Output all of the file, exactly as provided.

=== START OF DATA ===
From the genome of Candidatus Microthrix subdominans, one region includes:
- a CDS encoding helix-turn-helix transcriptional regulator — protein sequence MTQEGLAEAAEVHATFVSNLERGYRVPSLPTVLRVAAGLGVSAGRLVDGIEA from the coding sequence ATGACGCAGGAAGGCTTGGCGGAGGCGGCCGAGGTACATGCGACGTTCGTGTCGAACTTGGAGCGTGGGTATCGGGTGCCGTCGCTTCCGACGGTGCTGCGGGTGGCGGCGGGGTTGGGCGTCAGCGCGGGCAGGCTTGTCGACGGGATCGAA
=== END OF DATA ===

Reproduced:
From the genome of Candidatus Microthrix subdominans, one region includes:
- a CDS encoding helix-turn-helix transcriptional regulator — protein sequence MTQEGLAEAAEVHATFVSNLERGYRVPSLPTVLRVAAGLGVSAGRLVDGIEA from the coding sequence ATGACGCAGGAAGGCTTGGCGGAGGCGGCCGAGGTACATGCGACGTTCGTGTCGAACTTGGAGCGTGGGTATCGGGTGCCGTCGCTTCCGACGGTGCTGCGGGTGGCGGCGGGGTTGGGCGTCAGCGCGGGCAGGCTTGTCGACGGGATCGAA